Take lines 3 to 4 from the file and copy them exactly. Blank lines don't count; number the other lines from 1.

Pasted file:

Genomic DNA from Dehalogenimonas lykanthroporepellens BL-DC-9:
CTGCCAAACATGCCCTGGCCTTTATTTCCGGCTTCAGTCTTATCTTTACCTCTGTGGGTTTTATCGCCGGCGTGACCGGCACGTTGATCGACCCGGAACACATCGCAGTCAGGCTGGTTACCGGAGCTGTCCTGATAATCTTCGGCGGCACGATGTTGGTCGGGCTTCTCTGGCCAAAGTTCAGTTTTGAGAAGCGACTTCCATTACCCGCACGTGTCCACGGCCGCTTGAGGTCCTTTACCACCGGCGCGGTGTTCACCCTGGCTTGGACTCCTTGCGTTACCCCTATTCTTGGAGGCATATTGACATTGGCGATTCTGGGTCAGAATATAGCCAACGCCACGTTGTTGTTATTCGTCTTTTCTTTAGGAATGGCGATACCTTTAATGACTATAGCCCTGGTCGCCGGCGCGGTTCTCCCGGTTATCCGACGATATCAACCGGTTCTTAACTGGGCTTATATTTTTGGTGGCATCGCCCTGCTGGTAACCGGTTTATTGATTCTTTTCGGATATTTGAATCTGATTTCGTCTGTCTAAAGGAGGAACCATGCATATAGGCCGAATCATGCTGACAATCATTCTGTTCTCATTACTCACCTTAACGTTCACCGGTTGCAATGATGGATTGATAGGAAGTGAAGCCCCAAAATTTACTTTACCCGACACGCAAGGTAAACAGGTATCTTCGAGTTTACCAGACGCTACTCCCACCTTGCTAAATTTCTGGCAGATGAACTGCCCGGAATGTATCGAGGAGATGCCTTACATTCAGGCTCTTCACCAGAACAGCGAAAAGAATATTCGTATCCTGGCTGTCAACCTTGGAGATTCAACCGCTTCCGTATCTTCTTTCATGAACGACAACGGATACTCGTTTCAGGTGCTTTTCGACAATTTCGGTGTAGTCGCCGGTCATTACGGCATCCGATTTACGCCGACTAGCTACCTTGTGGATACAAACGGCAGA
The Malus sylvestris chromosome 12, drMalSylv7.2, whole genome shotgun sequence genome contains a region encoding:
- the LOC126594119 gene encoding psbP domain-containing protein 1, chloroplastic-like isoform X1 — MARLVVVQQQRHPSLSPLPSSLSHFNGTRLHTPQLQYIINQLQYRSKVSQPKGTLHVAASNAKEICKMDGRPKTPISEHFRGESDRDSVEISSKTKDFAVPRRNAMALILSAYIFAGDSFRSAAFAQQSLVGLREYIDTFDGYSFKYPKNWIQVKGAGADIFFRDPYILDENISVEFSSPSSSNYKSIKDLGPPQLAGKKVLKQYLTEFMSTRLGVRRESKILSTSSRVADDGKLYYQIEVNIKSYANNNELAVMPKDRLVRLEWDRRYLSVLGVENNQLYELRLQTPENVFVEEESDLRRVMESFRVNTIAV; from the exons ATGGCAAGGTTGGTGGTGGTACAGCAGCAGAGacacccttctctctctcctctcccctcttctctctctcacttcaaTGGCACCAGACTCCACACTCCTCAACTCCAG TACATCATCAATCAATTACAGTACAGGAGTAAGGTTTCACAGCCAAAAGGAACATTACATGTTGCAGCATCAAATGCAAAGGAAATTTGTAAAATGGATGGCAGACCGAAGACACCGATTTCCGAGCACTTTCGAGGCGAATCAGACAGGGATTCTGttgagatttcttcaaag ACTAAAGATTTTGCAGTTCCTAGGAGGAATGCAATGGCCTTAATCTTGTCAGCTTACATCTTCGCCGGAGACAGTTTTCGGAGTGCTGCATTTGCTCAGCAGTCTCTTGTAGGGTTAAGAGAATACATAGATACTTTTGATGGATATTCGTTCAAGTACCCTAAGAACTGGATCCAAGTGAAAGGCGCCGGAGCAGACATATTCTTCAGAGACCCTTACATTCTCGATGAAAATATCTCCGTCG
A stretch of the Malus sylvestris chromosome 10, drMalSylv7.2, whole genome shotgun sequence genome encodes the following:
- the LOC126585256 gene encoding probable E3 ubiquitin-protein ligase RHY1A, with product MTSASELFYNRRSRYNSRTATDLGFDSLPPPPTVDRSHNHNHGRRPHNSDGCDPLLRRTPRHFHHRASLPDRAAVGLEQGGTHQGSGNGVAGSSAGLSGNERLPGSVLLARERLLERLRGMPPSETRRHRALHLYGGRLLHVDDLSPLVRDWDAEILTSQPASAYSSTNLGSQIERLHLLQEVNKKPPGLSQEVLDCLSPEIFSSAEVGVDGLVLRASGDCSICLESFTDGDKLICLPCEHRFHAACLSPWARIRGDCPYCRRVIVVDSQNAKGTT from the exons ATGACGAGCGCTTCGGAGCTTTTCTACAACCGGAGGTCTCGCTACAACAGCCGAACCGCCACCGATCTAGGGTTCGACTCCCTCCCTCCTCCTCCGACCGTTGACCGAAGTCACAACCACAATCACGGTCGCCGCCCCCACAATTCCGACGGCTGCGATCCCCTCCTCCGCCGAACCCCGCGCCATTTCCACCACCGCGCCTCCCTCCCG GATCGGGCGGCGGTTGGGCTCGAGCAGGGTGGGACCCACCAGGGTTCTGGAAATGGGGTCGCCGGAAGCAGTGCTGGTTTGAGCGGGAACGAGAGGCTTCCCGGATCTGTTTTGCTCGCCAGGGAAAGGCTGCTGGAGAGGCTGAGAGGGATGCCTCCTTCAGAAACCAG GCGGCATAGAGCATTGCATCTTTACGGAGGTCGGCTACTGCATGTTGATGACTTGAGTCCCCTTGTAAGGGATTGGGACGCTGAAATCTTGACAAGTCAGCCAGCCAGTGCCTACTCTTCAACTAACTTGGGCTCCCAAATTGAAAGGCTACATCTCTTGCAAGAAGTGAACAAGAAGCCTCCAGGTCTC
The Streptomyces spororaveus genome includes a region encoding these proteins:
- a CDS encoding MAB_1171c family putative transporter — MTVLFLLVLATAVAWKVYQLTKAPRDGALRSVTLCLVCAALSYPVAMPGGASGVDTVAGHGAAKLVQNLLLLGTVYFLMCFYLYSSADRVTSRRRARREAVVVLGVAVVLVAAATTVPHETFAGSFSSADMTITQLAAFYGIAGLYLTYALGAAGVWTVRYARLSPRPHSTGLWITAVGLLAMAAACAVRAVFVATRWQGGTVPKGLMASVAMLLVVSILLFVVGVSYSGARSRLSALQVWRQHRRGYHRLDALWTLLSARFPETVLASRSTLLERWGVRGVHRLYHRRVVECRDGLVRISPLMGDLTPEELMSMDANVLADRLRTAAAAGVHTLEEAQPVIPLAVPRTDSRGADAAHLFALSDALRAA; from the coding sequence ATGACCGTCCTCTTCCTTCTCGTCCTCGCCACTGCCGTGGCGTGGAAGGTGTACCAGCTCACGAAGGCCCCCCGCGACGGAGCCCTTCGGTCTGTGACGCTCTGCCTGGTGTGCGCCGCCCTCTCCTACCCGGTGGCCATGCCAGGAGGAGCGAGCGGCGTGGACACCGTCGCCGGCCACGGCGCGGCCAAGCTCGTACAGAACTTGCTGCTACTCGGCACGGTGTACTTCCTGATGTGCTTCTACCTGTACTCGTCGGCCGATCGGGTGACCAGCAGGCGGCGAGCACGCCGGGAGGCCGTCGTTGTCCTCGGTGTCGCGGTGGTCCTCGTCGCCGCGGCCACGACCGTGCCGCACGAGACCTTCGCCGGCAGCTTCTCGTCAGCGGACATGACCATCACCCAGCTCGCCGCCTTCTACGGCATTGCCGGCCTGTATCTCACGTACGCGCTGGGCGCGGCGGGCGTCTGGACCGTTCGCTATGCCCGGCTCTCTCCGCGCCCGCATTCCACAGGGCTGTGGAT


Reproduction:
The Malus sylvestris chromosome 12, drMalSylv7.2, whole genome shotgun sequence genome contains a region encoding:
- the LOC126594119 gene encoding psbP domain-containing protein 1, chloroplastic-like isoform X1 — MARLVVVQQQRHPSLSPLPSSLSHFNGTRLHTPQLQYIINQLQYRSKVSQPKGTLHVAASNAKEICKMDGRPKTPISEHFRGESDRDSVEISSKTKDFAVPRRNAMALILSAYIFAGDSFRSAAFAQQSLVGLREYIDTFDGYSFKYPKNWIQVKGAGADIFFRDPYILDENISVEFSSPSSSNYKSIKDLGPPQLAGKKVLKQYLTEFMSTRLGVRRESKILSTSSRVADDGKLYYQIEVNIKSYANNNELAVMPKDRLVRLEWDRRYLSVLGVENNQLYELRLQTPENVFVEEESDLRRVMESFRVNTIAV; from the exons ATGGCAAGGTTGGTGGTGGTACAGCAGCAGAGacacccttctctctctcctctcccctcttctctctctcacttcaaTGGCACCAGACTCCACACTCCTCAACTCCAG TACATCATCAATCAATTACAGTACAGGAGTAAGGTTTCACAGCCAAAAGGAACATTACATGTTGCAGCATCAAATGCAAAGGAAATTTGTAAAATGGATGGCAGACCGAAGACACCGATTTCCGAGCACTTTCGAGGCGAATCAGACAGGGATTCTGttgagatttcttcaaag ACTAAAGATTTTGCAGTTCCTAGGAGGAATGCAATGGCCTTAATCTTGTCAGCTTACATCTTCGCCGGAGACAGTTTTCGGAGTGCTGCATTTGCTCAGCAGTCTCTTGTAGGGTTAAGAGAATACATAGATACTTTTGATGGATATTCGTTCAAGTACCCTAAGAACTGGATCCAAGTGAAAGGCGCCGGAGCAGACATATTCTTCAGAGACCCTTACATTCTCGATGAAAATATCTCCGTCG